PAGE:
L806 Summer 2020 Vanishing Worlds
Wednesdays, 11:50–1:15, July 22–July 29
Instructor: Joyce Johnston
- July 22: Light Grows As Life Fades Above the Arctic Circle. Beyond the Arctic Circle once stretched a shining world—1,500 square miles of crystalline air and unpolluted lakes the size of inland seas. Even five years ago, reindeer roamed all summer across the green meadows of three countries, shepherded by the Sámi people on routes known for 5,000 years. Now reindeer find warming seas drowning their migration routes, their calves dying of heat exhaustion, and freezing rain blocking their access to food they see but cannot reach. The 8,400 tons of ice now leaving Greenland every second of every year means that sea-level is rising and animals are starving in all the Nordic lands. Even though Finland, Sweden, Norway, Denmark, and Iceland have all signed a pact to combat climate change, the key question is: can they possibly succeed?
- July 29: The Baltic Minorities: Bright, Beautiful, and Almost Gone. Where once a thousand Livonian fisher folk lived in 12 coastal villages, today the last 170 survivors are fighting to keep their matriarchy and music alive in Latvia. Although 4,000 Seto people still sing their lives in Setomaa, double that number have left to join the rest of the Estonian population. On Muhu Island, only bright-colored hand weaving and folk songs remain of the culture whose religion and practitioners were wiped out by Crusaders in 1277. Lithuania would seem to be the most fortunate with a majority minority population, an official Lithuanian World Community and an international Education Commission—yet even it has lost a quarter of a million people since 2011. Not climate change, but politics and economics now threaten to extinguish indigenous peoples in the Baltic states. How can they survive?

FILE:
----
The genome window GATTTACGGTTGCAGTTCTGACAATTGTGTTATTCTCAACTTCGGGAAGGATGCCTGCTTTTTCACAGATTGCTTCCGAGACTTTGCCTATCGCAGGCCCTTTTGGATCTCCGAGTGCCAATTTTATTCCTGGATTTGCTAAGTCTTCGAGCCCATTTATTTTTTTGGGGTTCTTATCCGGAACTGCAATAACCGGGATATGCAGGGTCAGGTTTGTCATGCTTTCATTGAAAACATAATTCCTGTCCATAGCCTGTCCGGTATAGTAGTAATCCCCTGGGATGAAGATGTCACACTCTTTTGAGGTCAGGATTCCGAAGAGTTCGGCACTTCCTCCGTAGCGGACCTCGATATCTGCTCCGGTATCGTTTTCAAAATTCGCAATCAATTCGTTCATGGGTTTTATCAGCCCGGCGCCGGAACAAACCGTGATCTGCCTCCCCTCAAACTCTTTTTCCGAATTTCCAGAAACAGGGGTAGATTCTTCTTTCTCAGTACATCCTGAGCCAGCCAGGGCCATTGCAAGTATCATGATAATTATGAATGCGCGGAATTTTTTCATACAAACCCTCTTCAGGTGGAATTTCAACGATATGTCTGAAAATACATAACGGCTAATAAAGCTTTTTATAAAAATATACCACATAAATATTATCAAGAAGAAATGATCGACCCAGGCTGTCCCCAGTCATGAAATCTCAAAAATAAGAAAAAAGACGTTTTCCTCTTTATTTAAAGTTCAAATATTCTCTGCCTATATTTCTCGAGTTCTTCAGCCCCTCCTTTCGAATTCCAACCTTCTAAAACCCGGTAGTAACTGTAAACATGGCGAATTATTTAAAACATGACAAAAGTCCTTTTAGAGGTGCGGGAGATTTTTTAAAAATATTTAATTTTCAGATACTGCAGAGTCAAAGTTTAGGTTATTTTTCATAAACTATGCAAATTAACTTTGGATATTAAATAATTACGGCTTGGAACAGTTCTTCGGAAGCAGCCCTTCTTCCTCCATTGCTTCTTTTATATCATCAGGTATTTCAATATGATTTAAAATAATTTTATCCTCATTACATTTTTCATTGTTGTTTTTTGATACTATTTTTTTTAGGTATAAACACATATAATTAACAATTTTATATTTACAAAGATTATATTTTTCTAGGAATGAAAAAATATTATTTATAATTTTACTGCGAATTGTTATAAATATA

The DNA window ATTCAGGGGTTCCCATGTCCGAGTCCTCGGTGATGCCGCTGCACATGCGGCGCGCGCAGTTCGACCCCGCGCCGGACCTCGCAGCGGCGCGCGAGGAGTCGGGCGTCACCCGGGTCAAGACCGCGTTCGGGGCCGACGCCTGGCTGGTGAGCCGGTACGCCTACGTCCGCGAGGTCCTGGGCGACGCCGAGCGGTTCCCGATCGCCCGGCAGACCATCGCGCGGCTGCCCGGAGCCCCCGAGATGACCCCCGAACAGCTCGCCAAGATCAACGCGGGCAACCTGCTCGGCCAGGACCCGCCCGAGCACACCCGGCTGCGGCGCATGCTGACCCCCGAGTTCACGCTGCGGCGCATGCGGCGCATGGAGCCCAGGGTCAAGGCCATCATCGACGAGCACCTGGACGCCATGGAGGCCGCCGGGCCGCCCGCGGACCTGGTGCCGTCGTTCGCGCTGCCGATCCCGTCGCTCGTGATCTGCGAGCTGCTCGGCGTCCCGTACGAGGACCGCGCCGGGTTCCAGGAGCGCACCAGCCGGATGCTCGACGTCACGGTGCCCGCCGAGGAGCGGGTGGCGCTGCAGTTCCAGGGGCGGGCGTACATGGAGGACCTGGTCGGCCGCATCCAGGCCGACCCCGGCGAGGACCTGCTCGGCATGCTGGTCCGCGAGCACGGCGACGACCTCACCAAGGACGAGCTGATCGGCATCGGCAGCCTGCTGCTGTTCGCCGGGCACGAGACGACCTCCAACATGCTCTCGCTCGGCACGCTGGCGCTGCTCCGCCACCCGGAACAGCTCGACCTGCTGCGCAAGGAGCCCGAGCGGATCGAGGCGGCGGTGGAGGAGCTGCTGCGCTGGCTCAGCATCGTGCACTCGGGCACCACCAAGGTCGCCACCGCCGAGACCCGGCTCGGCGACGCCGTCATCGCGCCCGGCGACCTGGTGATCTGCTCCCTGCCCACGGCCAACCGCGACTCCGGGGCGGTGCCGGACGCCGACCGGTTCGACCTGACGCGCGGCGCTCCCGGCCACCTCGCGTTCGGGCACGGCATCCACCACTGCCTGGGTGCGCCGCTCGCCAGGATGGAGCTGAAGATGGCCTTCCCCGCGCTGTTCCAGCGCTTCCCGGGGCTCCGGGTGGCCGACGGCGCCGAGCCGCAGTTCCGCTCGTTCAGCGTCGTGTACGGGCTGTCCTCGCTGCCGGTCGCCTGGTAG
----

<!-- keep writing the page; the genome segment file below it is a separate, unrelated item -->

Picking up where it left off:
has enjoyed a lifetime of travel beginning as an Army brat, and has developed a love of unexplored places and a taste for adventure. She has extended her love of diverse cultures into 33 years with her multinational students at George Mason University. This course highlights two heavily threatened regions dear to her heart.